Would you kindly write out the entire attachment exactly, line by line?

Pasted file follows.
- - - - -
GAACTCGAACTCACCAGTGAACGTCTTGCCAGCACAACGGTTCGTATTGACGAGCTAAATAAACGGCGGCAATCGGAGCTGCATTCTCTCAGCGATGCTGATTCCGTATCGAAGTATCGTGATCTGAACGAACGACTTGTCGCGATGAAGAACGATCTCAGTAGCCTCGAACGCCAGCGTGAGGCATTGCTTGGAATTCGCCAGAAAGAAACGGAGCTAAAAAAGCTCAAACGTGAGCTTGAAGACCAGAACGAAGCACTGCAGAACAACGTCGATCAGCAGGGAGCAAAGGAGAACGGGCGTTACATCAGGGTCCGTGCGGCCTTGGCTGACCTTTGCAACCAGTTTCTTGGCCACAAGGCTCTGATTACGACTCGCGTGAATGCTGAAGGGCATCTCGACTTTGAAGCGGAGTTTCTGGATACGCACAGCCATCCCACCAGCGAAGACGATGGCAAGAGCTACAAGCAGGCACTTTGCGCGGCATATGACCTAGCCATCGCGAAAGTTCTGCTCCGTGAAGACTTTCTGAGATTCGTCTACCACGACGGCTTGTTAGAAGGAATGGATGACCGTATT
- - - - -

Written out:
GAACTCGAACTCACCAGTGAACGTCTTGCCAGCACAACGGTTCGTATTGACGAGCTAAATAAACGGCGGCAATCGGAGCTGCATTCTCTCAGCGATGCTGATTCCGTATCGAAGTATCGTGATCTGAACGAACGACTTGTCGCGATGAAGAACGATCTCAGTAGCCTCGAACGCCAGCGTGAGGCATTGCTTGGAATTCGCCAGAAAGAAACGGAGCTAAAAAAGCTCAAACGTGAGCTTGAAGACCAGAACGAAGCACTGCAGAACAACGTCGATCAGCAGGGAGCAAAGGAGAACGGGCGTTACATCAGGGTCCGTGCGGCCTTGGCTGACCTTTGCAACCAGTTTCTTGGCCACAAGGCTCTGATTACGACTCGCGTGAATGCTGAAGGGCATCTCGACTTTGAAGCGGAGTTTCTGGATACGCACAGCCATCCCACCAGCGAAGACGATGGCAAGAGCTACAAGCAGGCACTTTGCGCGGCATATGACCTAGCCATCGCGAAAGTTCTGCTCCGTGAAGACTTTCTGAGATTCGTCTACCACGACGGCTTGTTAGAAGGAATGGATGACCGTATT